Antarctic Microbes Handle Mars-Like Conditions

Lab experiments with primitive microbes taken from anAntarctic lake have shown that the hardy single-celled organisms can tolerateat least the warmest of the frigid temperatures found on Mars.

And they found that these species of microorganisms"huddled" together in colder temperatures to form a chemically linkedunit called a biofilm. The finding marks the first time this phenomenon hasbeen detected in the Antarctic species of so-called extremophiles.

The findings provide more evidence for the ideas that liquidfound beneath Mars' surface could harbor microbial life and that life could exist elsewhere in the solar system and galaxy, which is generally incrediblycold.

Hardy creatures

Scientists with the Maryland Astrobiology Consortium focusedon two species of cold-adapted microbes. One, called Halorubrum lacusprofundi,is highly salt-tolerant. The other, Methanococcoides burtonii, canlive without oxygen and thrives on methane. (H. lacusprofundi is a typeof microbe that was discovered first in spoiled foods that had been salted forpreservation).

Both microbes are types of Archaea,one of the three major types of life along with Bacteria (another class ofmicrobes) and Eukaryotes (a group that includes animals, plants, fungi and Protists,e.g. paramecium, algae, protozoa and slime molds). Archaea might be able tosurvive in many places in the universe beyond Earth, including some of the morethan 180 extrasolarplanets detected in the past decade, or on their terrestrial moons.

The team, led by Shiladitya DasSarmaof the University of Maryland Biotechnology Institute, part of the consortium,grew the microbes and found they survived and reproduced at 30 and 28 degreesFahrenheit (about -1 and -2 degrees Celsius), respectively, just below thefreezing point of water.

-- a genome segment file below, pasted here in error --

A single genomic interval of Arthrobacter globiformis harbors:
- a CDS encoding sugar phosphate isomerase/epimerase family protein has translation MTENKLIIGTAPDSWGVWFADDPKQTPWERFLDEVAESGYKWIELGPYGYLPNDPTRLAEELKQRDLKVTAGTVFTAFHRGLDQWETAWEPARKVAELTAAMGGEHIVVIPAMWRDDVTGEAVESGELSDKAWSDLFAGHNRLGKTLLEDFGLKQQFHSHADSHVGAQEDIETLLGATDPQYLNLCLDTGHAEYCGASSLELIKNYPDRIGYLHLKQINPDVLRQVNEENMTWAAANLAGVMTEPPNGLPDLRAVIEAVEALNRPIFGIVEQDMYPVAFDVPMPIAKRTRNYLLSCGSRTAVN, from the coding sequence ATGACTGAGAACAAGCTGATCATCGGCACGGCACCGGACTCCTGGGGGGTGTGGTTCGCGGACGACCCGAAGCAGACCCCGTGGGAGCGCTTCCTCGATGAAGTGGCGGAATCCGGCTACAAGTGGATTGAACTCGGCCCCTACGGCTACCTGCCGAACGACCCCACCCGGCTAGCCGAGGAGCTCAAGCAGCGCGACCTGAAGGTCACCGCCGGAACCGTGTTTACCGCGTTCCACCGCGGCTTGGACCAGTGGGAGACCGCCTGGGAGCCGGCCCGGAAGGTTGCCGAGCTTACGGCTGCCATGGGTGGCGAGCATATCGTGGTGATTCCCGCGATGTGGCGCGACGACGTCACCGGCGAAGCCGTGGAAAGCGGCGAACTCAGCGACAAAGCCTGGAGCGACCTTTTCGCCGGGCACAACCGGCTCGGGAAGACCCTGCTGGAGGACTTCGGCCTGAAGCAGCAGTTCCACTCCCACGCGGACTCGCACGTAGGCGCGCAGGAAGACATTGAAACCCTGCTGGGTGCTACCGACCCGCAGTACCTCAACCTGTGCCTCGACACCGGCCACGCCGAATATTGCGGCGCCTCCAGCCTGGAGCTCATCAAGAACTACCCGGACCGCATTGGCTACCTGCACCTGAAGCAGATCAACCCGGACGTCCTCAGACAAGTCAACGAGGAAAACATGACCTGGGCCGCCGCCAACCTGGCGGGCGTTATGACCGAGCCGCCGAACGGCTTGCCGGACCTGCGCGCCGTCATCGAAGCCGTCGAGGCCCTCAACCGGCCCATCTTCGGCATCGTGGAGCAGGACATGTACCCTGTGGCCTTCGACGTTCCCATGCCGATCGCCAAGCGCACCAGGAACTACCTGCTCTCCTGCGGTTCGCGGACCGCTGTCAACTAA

"We have extended the lowertemperature limits for these species by several degrees," DasSarma said."We had a limited amount of time to grow the organisms in culture, on theorder of months. If we could extend the growth time, I think we could lower thetemperatures at which they can survive even more."

Slow it down

The cold temperatures of spacecould result in very slow growth, with generation times possibly longer thanthe average humanlifespan, DasSarma said, and this forces a reconsideration of the durationof astrobiology laboratory experiments. "For example, is it living if onetakes a century to replicate or divide?" he said.

H. lacusprofundi was chosenfor the experiments because they could possibly thrive in the salty waterthought to exist below Mars' surface, which can remain liquid at temperatureswell below 32 degrees Fahrenheit. M. burtonnii was chosen because itcould survive on a planet lacking oxygen, such as Mars.

The lab-grown archaea alsoadapted to the cold by aggregating to form biofilms or microbial mats, like theslimy plaque that accumulates on your teeth. Aggregating to form a mat or biofilmallows microbes to share nutrients and genetic material.

"The cold-adaptedmicroorganisms studied in this investigation have not been observed to form biofilmsin the past, and so the observation of biofilmsin the cold was a surprise," DasSarma told

The genomes for these twospecies of archaea have already been partially sequenced. Their full sequenceswill soon be available, allowing scientists to learn which genes generateproteins, such as cold-shock proteins, that help the microbes adapt to extremecold.

The findings were publishedonline in the International Journal of Astrobiology.

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Robin Lloyd

Robin Lloyd was a senior editor at and Live Science from 2007 to 2009. She holds a B.A. degree in sociology from Smith College and a Ph.D. and M.A. degree in sociology from the University of California at Santa Barbara. She is currently a freelance science writer based in New York City and a contributing editor at Scientific American, as well as an adjunct professor at New York University's Science, Health and Environmental Reporting Program.